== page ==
Tuesday, 26 March 2019

Space Megaforce (SNES review)

Developer: Compile
Publisher: Toho
Released: 1992

Space Megaforce is a vertically scrolling shoot-em-up that was released as Super Aleste in Europe and Japan.


Mechanical spheres have fallen from space and it's your job to stop them attacking cities around the world. Eight weapons are available (such as Lasers and Missiles) and each can be powered up by collecting chips; your health is dependent on the latter, as while taking damage at the maximum Level 6 will only decrease your power, getting hit at Level 0 results in a lost life. The game is a visual beast and some of the effects are astonishing, such as Stage 2's Mode-7 graphics where enemy bases scale and rotate into view from the distance; equally remarkable is Stage 5 with its distorted backgrounds and large amount of destructible scenery. Throughout, there's zero discernible slowdown which is mighty impressive given the ridiculous amount of sprites, bullets and environmental debris littering the screen at all times. Perhaps the main highlight are the huge bosses that can sometimes take up almost the whole screen and each is complimented with clever attack and vulnerability patterns. The range of weapons on offer is vast and I love how you can collect chips to power-up further, as it creates an interesting risk-reward element where you sometimes have to put yourself in harms way. However, when you reach the latter stages it's easy to start having a love/hate relationship with the weapons, as it's not uncommon to accidentally obtain a less powerful one due to icons appearing on screen for lengthy periods of time in crowded spaces. Also, while the stages are usually quite lengthy, a handful are over in a heartbeat and they almost finish in an anti-climactic manner without any sign of a boss battle.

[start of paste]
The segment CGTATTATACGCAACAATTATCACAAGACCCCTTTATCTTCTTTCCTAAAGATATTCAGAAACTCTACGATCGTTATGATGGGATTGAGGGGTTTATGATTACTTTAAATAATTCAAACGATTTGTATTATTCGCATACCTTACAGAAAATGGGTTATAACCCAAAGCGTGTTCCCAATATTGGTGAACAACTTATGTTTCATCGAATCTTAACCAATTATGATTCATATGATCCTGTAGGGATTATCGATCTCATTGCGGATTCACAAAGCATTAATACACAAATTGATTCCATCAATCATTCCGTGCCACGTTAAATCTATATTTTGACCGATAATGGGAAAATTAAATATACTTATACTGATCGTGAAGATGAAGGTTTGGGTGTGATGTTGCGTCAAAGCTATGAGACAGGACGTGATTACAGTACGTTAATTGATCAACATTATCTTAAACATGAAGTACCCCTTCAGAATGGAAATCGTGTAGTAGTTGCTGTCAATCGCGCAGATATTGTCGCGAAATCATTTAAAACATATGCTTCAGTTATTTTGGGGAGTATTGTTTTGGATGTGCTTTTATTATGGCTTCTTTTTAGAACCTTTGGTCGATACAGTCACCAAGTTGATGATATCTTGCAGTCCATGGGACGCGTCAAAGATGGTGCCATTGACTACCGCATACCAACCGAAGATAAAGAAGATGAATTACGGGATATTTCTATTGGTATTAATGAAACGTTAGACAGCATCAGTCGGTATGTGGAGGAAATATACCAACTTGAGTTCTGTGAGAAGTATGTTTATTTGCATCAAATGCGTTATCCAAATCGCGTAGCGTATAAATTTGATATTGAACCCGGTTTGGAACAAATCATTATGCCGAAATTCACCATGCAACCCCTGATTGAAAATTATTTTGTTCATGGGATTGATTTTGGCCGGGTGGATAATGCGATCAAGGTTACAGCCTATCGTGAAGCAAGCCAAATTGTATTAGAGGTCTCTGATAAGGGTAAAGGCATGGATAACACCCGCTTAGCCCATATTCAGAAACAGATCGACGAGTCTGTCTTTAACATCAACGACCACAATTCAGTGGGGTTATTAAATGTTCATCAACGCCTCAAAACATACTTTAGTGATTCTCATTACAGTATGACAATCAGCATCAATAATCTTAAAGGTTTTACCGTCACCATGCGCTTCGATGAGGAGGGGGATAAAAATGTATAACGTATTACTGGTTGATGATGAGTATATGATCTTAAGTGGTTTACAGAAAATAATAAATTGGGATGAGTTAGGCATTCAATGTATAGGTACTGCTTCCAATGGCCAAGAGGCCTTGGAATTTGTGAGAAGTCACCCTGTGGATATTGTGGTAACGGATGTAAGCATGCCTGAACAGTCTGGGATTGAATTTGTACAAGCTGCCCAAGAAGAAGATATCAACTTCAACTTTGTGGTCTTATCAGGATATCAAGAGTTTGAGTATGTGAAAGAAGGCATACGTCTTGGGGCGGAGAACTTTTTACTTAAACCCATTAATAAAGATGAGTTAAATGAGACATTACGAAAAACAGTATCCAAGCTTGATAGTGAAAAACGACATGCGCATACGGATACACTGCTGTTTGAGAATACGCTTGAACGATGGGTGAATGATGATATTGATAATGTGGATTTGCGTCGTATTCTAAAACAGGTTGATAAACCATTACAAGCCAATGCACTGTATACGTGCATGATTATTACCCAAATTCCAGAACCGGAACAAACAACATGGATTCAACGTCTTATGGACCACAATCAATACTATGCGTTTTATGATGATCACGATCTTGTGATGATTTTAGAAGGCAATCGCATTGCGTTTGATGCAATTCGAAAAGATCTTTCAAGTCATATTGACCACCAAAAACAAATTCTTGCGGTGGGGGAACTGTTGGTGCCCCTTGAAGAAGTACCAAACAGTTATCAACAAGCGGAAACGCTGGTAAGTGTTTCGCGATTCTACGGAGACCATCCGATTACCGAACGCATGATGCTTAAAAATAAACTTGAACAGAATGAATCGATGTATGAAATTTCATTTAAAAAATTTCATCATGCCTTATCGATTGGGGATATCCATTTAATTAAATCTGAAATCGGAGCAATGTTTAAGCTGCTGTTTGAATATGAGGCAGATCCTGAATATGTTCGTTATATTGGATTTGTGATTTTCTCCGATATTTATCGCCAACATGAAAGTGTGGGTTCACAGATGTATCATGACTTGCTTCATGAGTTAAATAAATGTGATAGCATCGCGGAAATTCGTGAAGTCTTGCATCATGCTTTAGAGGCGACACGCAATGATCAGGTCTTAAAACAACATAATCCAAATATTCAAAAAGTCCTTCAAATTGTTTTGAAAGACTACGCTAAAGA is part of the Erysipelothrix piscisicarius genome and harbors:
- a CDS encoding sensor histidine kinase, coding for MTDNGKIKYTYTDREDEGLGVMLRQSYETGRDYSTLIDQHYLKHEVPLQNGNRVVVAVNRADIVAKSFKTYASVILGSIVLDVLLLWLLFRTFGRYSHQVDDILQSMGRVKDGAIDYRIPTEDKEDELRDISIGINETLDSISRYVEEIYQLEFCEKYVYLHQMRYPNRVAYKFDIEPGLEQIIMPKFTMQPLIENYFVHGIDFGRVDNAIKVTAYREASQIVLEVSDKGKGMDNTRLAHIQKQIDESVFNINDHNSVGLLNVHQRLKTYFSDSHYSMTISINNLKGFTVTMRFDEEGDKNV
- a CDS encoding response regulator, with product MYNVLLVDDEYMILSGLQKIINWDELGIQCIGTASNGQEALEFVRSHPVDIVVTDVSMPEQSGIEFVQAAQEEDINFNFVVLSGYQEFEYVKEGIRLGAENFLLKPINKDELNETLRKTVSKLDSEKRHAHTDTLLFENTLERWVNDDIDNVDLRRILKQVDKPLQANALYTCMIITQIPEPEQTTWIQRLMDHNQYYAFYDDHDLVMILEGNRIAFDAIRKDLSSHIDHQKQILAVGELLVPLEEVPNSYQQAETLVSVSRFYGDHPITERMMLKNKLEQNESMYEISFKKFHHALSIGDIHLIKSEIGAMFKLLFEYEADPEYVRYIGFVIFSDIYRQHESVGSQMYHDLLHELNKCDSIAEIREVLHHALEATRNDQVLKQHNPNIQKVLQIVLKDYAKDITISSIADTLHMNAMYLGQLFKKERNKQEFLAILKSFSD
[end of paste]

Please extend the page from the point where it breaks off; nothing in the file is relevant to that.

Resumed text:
Space Megaforce is a technical marvel and its intense gameplay, interesting level design and unique power-up system make for one of the most satisfying shoot-em-ups on the console. It does have a few shortcomings (the main irritation being the cluttered weapon icons), but overall they don't detract from an otherwise top-notch experience.



Random trivia: The Japanese version of Super Aleste has a number of differences including a more fleshed out plot and ending.

No comments:

Post a comment

Find a Review